The siege of Barletta (August 1502-April 1503) saw a French army under the Duke of Nemours loosely blockade a smaller Spanish army under Gonzalo Fernández de Córdoba in the port of Barletta in Apulia, but the French failed to press their advantage before Cordoba was reinforced (Second Italian War/ Italian War of Louis XII).
In November 1500 Louis XII of France and Ferdinand II of Aragon signed the Treaty of Granada, in which the agreed to split the Kingdom of Naples between them.
Both sides sent armies into Naples. The Spanish sent around 4,000 men under Gonzalo Fernández de Córdoba. He spent the later part of 1501 and the first part of 1502 besieging Taranto, which finally fell in March 1502 after he moved a fleet onto a lake behind the city. Soon after this the allies fell out over the exact split of their loot, with open fighting starting in July 1502. The French had the initial advantage, moving 10,000 men under Louis d'Armagnac, Duke of Nemours into Naples. Cordoba was badly outnumbered, and in August 1502 he pulled back into the port of Barletta in Apulia (the Spanish also kept hold of Taranto).
The French missed their chance to eliminate the Spanish presence while they had the numerical advantage. The blockade of Barletta was only loosely enforced, and the long siege was punctuated by a series of duels and tournaments between the two sides (Pierre de Bayard was the most enthusiastic French participant in these activates). One of the most famous of these tournaments was a fight between 13 French and 13 Italian knights, won by the Italians. In addition part of the army, under Bernard Stuart, Seigneur d'Aubigny, was sent into Calabria.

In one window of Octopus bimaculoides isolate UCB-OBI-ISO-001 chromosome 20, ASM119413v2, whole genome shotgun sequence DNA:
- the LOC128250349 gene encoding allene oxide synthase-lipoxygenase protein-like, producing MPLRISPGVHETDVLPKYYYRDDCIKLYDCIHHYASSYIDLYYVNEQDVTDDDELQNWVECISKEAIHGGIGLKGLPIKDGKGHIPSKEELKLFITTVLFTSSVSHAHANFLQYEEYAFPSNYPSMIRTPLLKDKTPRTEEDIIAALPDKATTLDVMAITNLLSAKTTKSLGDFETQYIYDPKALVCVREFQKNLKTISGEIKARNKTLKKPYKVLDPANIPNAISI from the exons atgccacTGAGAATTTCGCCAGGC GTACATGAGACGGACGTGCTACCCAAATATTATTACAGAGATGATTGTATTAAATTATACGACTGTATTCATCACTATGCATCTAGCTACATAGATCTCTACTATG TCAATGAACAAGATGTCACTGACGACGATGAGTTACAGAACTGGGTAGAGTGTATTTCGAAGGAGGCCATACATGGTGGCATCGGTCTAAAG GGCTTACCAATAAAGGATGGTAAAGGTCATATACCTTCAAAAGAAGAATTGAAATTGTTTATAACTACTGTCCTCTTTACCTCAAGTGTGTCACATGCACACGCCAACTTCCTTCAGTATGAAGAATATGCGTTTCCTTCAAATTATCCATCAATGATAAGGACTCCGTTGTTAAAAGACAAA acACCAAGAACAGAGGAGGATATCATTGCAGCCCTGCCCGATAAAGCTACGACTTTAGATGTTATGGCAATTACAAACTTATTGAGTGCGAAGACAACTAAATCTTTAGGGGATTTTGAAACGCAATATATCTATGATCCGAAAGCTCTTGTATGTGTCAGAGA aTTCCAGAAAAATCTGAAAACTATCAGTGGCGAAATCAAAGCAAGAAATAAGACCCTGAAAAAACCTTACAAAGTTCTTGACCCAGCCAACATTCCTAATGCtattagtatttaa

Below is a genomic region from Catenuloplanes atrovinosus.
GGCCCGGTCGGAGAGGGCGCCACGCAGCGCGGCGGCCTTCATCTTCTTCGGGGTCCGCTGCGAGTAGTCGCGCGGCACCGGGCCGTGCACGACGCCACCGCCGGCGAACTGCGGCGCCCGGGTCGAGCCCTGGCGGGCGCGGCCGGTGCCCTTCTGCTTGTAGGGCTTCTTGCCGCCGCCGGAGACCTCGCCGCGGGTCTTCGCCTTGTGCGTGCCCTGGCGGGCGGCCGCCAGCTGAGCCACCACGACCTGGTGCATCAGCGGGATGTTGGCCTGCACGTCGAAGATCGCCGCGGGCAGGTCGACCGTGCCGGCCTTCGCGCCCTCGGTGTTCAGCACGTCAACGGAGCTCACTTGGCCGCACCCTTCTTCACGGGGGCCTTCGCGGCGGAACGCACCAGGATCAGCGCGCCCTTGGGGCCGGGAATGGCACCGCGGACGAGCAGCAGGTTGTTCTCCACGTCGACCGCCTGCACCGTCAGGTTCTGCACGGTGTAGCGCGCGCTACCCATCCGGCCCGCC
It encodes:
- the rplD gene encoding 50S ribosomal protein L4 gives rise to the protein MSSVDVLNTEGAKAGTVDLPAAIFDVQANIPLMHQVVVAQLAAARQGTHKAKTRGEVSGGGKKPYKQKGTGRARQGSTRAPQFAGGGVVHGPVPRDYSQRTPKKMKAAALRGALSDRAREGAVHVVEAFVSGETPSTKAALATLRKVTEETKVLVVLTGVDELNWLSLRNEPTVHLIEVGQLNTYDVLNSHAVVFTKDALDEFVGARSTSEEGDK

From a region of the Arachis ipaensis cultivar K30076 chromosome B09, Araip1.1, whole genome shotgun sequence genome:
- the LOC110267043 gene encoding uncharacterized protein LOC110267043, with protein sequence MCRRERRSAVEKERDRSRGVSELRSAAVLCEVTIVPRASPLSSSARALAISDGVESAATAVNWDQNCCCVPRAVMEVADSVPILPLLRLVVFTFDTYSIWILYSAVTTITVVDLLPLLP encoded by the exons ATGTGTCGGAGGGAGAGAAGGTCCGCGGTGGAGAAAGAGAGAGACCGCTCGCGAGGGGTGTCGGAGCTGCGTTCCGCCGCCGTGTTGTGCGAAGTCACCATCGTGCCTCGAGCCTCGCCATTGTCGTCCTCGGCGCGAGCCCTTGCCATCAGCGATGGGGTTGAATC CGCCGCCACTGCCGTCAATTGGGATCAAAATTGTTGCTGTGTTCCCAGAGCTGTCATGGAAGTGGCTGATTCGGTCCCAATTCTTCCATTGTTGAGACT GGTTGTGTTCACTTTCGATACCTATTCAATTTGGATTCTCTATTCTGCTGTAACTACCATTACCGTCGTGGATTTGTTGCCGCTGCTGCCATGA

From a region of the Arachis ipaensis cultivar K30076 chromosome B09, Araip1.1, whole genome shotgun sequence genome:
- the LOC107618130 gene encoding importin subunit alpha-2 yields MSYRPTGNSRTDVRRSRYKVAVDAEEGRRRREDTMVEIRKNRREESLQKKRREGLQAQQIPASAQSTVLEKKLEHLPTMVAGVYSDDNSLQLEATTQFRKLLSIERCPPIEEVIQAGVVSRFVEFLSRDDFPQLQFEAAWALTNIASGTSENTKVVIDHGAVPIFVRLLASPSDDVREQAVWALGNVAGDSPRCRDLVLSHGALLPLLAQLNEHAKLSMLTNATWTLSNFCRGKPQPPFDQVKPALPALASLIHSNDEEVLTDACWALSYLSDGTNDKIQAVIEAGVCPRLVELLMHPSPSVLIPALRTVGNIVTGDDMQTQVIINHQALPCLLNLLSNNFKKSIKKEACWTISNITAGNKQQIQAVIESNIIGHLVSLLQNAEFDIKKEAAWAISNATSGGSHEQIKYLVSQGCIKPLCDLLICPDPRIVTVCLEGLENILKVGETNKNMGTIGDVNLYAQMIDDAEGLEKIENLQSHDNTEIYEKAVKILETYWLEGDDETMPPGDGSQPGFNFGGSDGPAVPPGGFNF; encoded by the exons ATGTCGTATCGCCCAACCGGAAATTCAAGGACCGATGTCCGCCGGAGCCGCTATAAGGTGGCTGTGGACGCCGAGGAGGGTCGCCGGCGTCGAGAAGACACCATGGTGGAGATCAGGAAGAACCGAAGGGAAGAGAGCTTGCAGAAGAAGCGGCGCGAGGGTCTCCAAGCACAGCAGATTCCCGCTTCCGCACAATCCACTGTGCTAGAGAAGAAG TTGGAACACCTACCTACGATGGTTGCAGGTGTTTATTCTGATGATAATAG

In April 1503 Cordoba was reinforced by around 6,000 Spanish troops who arrived by sea. He decided to go onto the offensive, and moved out of the port, taking up a new position at Cerignola. On 26 April the French attacked but were repulsed. Cordoba then counterattacked and the French army was defeated (battle of Cerignola). Nemours was killed in the battle, and the French position in Naples began to collapse. Aubigny's army in Calabria had been defeated (Second battle of Seminara, 21 April 1503) and the French were forced to retreat north.